Teachable Moments

As a brand new mother, I freaked out that I wasn’t engaging my newborn with enough structured stimulation. Basically, I wasn’t educating her properly.

I think I saw another mom with a Baby Einstein book, teaching her two-month old to read (or something like that), and I felt the pressure to plan a training ritual for her little brain, including expensive learning tools that all the “good moms” touted.

But then I was sorting laundry with her sitting next to me and held up a sock and said, “White sock.”  Her eyes lit up, and she smiled as I held up another white sock and said the same thing.  I talked about the entire pile of laundry in the same way, and I realized that the best teaching was taking place in them moment, in the middle of my mommy chores and mundane tasks around the house.

Basically, I didn’t need new fangled, IQ stimulating toys.  I just needed some patience and a willingness to find opportunities to teach my baby as they came along—out on walks, in the grocery store, or while washing dishes.

So it’s not surprising that I expect my father in heaven to use more formal methods to teach me.  I am ready and waiting at the appointed times, with the correct materials. I sit in church, ready to learn the lessons he has for me for the week, or I open my Bible, the proper curriculum for lessons, and wait for the teaching to follow.  I’m not saying that God doesn’t use these opportunities to teach.  It just seems like he has a far more varied education in mind for me.

Just like Lizzy learns best during teachable moments, God is also teaching me in the moment, in those little mundane tasks of life.

That same laundry pile, the odious chore I faithfully perform weekly, is a chance for me to learn a little humility (workout clothes smell pretty awful a week later).  I also develop a servant’s heart as I stain stick puke and other bodily fluids out of Lizzy’s clothing (sometimes, I fail to learn the lesson and throw the item directly into the garbage).

The best teachable moments are those really frustrating ones, the ugly times when life isn’t going my way.  I’m learning that God is in control and I am not.  I learn about his grace and my weakness.

The challenge is using those ugly moments to teach Lizzy as well.

She’s there, eyes open, when mom makes mistakes.  I admit, I’m not so great at recognizing those stressful moments as learning opportunities. I forget that she’s soaking up my responses.  (“Uh-oh” has been on of her favorite phrases for awhile now…wonder where she learned that one.)

I’d like to say that the times when I arrive at the grocery store and have forgotten my wallet or when I am late for an important appointment, that I step back and consider how I’m teaching Lizzy to handle the stresses and trials of this life.  If I’m honest, I’ll recognize that the lessons I teach her at these times are about how to freak out and lose one’s cool, instead of asking for help or praying for guidance.  A little laughter would help too.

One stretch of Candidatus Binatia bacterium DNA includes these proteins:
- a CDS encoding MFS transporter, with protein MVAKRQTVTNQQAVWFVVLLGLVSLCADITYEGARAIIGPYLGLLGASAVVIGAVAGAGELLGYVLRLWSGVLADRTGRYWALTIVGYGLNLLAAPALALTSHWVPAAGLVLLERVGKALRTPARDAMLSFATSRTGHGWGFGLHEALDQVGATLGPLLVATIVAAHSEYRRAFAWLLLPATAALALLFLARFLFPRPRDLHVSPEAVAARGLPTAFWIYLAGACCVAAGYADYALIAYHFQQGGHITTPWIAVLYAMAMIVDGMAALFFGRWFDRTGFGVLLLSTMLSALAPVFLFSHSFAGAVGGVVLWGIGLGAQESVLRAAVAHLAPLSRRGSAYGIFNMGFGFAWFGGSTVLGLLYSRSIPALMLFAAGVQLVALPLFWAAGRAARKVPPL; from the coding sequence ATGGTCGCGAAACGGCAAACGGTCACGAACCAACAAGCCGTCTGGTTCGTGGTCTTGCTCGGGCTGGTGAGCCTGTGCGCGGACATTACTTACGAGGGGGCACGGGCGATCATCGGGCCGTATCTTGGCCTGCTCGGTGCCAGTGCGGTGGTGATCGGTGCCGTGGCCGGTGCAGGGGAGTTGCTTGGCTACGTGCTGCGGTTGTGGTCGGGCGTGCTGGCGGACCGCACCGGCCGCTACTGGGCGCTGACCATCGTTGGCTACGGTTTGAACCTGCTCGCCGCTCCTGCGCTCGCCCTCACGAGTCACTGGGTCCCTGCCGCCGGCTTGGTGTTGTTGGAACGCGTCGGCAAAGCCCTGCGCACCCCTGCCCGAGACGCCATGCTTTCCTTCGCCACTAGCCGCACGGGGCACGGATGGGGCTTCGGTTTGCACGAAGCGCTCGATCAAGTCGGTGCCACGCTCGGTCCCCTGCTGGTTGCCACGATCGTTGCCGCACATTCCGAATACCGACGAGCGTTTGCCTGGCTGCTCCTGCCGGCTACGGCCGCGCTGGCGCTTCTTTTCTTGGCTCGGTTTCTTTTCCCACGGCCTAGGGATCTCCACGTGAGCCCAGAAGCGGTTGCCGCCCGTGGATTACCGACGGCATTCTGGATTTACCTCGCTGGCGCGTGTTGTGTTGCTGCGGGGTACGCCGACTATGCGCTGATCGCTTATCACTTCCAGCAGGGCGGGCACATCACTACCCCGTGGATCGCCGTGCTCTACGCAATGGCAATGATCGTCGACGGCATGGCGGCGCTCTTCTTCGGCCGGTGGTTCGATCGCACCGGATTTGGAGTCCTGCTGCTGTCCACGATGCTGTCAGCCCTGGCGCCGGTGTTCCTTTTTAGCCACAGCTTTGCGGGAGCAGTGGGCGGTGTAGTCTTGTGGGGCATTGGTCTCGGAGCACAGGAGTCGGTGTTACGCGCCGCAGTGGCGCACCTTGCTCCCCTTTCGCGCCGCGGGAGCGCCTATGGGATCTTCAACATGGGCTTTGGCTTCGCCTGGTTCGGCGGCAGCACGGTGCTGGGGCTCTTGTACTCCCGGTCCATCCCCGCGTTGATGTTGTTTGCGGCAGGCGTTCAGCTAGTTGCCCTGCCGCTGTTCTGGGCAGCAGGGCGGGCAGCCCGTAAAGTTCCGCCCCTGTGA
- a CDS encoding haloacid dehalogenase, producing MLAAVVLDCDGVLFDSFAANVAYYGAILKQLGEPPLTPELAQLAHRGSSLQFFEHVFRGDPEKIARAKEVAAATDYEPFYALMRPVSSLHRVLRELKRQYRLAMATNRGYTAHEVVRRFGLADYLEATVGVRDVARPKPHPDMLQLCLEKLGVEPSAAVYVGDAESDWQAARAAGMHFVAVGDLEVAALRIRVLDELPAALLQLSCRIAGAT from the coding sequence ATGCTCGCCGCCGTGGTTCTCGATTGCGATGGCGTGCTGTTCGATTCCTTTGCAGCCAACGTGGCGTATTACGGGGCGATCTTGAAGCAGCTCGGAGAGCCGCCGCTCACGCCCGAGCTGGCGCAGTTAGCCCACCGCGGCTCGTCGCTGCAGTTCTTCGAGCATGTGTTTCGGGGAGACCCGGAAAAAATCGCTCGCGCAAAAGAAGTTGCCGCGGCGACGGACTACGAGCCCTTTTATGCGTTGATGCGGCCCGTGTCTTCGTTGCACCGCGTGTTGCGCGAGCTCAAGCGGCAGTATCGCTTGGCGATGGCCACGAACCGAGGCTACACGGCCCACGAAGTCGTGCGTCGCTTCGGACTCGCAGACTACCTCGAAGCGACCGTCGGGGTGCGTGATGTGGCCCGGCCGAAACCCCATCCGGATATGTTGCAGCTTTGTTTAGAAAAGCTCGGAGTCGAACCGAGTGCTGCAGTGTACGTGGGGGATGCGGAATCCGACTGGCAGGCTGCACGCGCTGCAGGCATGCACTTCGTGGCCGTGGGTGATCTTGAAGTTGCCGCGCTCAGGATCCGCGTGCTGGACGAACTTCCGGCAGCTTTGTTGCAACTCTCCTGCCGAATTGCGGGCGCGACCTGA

I think I like those structured, formal, planned teaching moments because they are under my control.  I have a lesson plan.  I have a goal.

It’s not surprising that God uses daily life to teach me. I mean, his son, Jesus, did that constantly with the disciples. I didn’t see Jesus running to the nearest Christian supply store to stock up on the latest disciple training materials.  He used what he had, which was wine, shepherds, figs, fish, and rocks.

Just like for the disciples, learning takes place for both Lizzy and me in the midst of the mess of life. In the highs and lows, we’re both learning.

Here’s hoping that when teachable moments arise, we’re both good students.

Are you a good student, in planned times of learning and unplanned ones as well?

“The ear that hears the rebukes of life Will abide among the wise” (Proverbs 15:31 NKJV).

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2 CommentsLeave a comment

  1. After 25 years of parenting, I’m still learning to be a good Mommy and still learning to be a good student. Thanks for the inspiration!

  2. This was great and I can definitely identify with you. It’s hard not to get sucked into all the things you “should” do for your kids and forget to stay focused on what God wants for them and for you. It is so much simpler (and much more profound) than what we expect. I am constantly having to give up all my “plans”, but in that I also get to give up all the guilt I feel that I’m not performing as the perfect parent. It is a work in progress.


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